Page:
Energy executives react to Trump's deregulation efforts
Royal Dutch Shell isn’t the only organization calling quasi-secret meetings to talk about a low-carbon future in the oil and gas industry.If energy companies want to continue to spend money on regulations that are no longer in place, they are certainly free to do so, although shareholders may question their efforts. While normally secret meetings to discuss business operations be large companies are found on by the antitrust division of the Justice Department, I suppose an agreement to make less money would not be frowned upon. But if it is a meeting to artificially drive up prices, there could be consequences.
Last month, even as President Donald Trump was announcing plans to dismantle the Obama administration’s Clean Power Plan, multinational oil giant Royal Dutch Shell convened a meeting with other energy companies, including Houston’s Anadarko Petroleum Corp. and Apache Corp., to talk about a “cleaner energy” future.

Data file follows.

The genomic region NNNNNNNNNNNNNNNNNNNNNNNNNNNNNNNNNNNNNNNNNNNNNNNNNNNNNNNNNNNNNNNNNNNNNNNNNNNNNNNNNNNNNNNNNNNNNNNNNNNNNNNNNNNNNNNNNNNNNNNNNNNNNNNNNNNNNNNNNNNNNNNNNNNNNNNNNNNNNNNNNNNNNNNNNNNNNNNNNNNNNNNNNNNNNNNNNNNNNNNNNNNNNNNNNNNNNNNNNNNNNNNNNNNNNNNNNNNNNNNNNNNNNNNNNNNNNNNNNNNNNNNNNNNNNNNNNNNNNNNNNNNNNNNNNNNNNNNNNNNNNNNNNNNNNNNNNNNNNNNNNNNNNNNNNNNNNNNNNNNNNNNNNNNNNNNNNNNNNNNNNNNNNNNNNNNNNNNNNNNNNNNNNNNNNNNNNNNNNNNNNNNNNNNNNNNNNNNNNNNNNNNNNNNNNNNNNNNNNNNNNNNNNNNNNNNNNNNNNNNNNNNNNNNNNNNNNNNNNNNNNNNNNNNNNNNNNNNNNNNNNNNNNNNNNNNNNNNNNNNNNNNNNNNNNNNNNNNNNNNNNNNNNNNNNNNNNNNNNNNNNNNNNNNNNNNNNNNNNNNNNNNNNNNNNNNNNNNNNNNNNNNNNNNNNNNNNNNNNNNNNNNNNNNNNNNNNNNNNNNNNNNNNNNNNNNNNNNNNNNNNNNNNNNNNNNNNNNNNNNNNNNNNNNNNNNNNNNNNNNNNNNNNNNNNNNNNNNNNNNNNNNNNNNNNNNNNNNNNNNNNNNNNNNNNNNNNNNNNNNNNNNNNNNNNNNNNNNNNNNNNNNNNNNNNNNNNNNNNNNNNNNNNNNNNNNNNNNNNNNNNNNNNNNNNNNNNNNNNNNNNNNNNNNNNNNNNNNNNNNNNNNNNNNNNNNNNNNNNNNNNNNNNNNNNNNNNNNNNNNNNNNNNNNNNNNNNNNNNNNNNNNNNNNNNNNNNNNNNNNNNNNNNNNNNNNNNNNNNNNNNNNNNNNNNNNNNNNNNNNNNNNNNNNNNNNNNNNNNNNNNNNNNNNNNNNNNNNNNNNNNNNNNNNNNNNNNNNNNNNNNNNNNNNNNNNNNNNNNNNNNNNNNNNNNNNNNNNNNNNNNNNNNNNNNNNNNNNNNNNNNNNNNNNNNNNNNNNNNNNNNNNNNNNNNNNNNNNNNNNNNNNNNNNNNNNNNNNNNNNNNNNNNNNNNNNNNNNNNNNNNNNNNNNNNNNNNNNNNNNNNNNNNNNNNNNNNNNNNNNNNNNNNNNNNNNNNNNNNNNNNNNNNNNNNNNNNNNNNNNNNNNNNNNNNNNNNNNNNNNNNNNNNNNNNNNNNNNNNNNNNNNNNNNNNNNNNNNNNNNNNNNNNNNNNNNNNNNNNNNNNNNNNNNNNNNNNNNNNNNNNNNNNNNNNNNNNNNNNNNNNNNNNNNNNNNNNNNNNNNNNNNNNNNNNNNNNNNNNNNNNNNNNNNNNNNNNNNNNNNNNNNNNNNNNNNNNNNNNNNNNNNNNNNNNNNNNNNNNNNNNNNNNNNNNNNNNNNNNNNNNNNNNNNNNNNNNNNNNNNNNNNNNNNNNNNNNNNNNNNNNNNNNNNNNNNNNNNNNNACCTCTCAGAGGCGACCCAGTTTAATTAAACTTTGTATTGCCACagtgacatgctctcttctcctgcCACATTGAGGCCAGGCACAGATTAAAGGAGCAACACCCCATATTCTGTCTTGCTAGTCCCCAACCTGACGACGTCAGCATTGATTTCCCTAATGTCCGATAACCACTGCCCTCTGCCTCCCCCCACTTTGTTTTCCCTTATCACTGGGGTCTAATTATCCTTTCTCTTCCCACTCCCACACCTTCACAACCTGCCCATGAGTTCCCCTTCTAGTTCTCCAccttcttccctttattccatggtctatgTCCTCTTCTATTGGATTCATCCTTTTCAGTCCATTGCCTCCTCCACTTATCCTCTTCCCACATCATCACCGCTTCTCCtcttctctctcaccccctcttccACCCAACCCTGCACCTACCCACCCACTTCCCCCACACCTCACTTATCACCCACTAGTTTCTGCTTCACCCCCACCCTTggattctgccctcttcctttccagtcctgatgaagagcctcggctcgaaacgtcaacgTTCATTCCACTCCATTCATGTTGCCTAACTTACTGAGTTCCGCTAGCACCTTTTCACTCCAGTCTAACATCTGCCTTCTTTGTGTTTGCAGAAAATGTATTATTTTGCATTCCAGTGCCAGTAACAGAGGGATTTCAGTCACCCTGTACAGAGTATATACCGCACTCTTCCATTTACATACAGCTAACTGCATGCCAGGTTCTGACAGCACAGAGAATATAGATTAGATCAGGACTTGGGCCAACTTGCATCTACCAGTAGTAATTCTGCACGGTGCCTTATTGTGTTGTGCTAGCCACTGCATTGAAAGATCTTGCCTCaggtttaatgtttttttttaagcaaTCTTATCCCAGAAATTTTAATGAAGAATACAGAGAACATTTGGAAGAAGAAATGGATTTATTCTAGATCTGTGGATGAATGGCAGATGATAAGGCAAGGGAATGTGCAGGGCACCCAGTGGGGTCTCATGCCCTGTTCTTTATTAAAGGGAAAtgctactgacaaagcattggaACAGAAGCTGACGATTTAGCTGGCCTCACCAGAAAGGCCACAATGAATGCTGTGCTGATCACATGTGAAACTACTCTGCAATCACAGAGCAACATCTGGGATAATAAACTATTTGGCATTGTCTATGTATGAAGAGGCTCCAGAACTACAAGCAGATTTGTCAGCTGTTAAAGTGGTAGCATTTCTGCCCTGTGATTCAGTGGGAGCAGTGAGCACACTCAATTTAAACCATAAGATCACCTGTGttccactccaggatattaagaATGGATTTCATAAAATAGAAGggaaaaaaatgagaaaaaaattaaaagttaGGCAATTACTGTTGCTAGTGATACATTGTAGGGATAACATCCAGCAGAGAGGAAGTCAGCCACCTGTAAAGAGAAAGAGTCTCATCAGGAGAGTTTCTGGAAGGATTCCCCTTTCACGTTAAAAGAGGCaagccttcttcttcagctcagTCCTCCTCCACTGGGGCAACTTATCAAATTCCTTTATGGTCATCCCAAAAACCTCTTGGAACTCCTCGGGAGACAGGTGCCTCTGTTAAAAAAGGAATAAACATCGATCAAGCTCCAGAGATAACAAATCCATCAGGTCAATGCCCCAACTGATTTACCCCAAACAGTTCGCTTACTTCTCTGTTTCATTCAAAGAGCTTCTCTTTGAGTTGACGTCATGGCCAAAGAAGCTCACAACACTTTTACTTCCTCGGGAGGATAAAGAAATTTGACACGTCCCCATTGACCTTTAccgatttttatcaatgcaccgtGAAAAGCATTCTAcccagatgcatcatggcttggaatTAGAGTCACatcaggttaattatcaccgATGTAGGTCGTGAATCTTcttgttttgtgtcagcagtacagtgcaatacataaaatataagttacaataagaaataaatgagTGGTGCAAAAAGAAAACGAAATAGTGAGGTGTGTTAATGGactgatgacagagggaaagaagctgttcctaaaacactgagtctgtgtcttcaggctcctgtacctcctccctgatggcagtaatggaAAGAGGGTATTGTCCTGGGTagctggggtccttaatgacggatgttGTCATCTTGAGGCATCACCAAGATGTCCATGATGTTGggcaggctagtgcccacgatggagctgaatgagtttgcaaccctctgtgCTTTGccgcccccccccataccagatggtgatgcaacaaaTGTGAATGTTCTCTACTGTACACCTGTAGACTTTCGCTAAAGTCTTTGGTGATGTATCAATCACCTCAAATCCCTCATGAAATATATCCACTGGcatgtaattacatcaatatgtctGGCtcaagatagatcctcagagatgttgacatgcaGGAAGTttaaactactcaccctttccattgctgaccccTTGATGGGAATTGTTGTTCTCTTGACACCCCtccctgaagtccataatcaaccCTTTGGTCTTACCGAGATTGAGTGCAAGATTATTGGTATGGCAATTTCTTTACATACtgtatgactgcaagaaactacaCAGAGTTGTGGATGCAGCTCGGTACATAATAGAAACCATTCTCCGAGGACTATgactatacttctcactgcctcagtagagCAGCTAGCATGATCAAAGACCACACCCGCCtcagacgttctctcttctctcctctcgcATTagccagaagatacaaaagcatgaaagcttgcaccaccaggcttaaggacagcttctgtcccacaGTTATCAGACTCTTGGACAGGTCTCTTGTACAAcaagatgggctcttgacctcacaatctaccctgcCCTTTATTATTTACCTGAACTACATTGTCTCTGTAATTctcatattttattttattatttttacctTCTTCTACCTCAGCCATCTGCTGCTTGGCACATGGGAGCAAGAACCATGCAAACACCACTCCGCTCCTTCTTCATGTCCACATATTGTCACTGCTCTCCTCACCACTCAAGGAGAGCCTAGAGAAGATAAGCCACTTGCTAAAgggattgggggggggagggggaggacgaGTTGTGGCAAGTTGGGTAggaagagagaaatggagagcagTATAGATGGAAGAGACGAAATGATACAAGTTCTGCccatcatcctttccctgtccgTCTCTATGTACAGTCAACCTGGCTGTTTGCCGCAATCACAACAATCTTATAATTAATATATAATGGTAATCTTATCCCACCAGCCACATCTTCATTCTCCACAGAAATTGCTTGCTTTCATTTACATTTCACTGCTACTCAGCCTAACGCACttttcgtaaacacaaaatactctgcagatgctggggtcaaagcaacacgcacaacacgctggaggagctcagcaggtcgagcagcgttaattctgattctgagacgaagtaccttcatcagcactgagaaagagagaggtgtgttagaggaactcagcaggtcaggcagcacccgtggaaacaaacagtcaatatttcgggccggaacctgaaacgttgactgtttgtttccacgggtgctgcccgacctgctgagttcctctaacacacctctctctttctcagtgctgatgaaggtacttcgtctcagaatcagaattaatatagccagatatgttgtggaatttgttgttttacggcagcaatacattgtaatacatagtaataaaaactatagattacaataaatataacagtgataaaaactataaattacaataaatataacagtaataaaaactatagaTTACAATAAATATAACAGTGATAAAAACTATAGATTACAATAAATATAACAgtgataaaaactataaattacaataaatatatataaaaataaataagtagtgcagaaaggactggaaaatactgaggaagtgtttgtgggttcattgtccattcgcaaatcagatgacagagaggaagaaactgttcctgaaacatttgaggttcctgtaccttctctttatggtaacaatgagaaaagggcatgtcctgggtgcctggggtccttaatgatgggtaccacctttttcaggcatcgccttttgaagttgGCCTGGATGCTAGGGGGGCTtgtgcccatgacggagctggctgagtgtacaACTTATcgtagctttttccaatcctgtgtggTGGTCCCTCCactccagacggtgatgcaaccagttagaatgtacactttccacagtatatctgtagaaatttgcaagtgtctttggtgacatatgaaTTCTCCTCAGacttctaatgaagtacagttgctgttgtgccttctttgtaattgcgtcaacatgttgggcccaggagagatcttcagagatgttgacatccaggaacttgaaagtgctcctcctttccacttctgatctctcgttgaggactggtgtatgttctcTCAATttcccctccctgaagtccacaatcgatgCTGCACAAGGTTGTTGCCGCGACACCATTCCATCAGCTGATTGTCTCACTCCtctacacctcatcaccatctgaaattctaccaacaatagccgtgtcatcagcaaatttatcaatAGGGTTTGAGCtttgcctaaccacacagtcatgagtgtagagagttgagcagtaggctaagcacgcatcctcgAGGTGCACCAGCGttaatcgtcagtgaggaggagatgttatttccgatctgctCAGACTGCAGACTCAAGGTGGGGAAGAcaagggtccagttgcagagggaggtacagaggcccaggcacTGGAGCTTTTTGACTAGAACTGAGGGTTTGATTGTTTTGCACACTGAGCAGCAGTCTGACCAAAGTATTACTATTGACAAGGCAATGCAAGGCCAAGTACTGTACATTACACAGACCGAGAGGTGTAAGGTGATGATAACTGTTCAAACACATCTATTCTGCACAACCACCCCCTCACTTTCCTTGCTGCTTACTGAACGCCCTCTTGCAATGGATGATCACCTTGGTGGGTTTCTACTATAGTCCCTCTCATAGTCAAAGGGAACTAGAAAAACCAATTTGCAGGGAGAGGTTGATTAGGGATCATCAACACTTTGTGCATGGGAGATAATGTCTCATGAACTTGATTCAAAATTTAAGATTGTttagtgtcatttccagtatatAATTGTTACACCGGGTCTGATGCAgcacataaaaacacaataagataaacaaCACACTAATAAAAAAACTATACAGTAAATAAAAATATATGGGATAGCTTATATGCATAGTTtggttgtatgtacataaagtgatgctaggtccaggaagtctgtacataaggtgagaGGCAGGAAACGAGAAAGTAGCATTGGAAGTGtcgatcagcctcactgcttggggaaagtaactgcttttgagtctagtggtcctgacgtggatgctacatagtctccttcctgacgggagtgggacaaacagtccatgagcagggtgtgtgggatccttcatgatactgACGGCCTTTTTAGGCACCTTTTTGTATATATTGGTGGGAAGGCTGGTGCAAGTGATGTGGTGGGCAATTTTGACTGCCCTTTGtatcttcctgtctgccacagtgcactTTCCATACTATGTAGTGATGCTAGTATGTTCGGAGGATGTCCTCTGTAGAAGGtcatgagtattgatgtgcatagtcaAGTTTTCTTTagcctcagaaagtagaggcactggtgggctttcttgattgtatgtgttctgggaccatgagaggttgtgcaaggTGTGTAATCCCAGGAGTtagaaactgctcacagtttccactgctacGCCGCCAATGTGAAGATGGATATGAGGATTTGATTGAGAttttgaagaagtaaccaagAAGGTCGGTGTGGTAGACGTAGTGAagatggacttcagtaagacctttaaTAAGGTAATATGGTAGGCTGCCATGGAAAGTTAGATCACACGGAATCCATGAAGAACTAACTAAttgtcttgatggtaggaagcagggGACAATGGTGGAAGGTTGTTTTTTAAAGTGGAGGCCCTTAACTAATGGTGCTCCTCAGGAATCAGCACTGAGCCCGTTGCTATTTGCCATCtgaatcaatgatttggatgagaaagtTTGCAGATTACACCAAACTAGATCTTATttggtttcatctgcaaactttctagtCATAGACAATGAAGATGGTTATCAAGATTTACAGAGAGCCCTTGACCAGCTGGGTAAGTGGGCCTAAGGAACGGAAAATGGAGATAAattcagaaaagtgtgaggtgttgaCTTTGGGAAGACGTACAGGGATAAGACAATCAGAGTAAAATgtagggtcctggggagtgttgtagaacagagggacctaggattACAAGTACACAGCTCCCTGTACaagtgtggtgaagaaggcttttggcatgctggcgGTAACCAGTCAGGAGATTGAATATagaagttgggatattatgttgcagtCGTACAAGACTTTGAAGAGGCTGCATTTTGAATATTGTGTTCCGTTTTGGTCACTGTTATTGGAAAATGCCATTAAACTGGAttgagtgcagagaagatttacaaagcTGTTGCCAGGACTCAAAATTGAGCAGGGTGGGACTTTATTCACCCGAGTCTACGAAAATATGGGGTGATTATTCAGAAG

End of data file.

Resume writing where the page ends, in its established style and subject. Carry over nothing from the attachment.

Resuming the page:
Turns out the University of Houston had done the same.
Attendees at the UH workshop, hosted by the Bauer College of Business, talked about the value of the Paris climate accords, about pipeline permitting obstacles, and about working with environmentalists rather than against them.
“The decision to dismantle environmental regulations tends to stir up grassroots activism without significant benefit in terms of returns for the oil and gas industry,” wrote Professor Chris Ross and interim Vice Chancellor Ramanan Krishnamoorti as part of a summary of the day’s discussion.
The companies have already factored regulations into their budgets and projects, they explained at the meeting. The results of environmental activism, on the other hand, are less certain.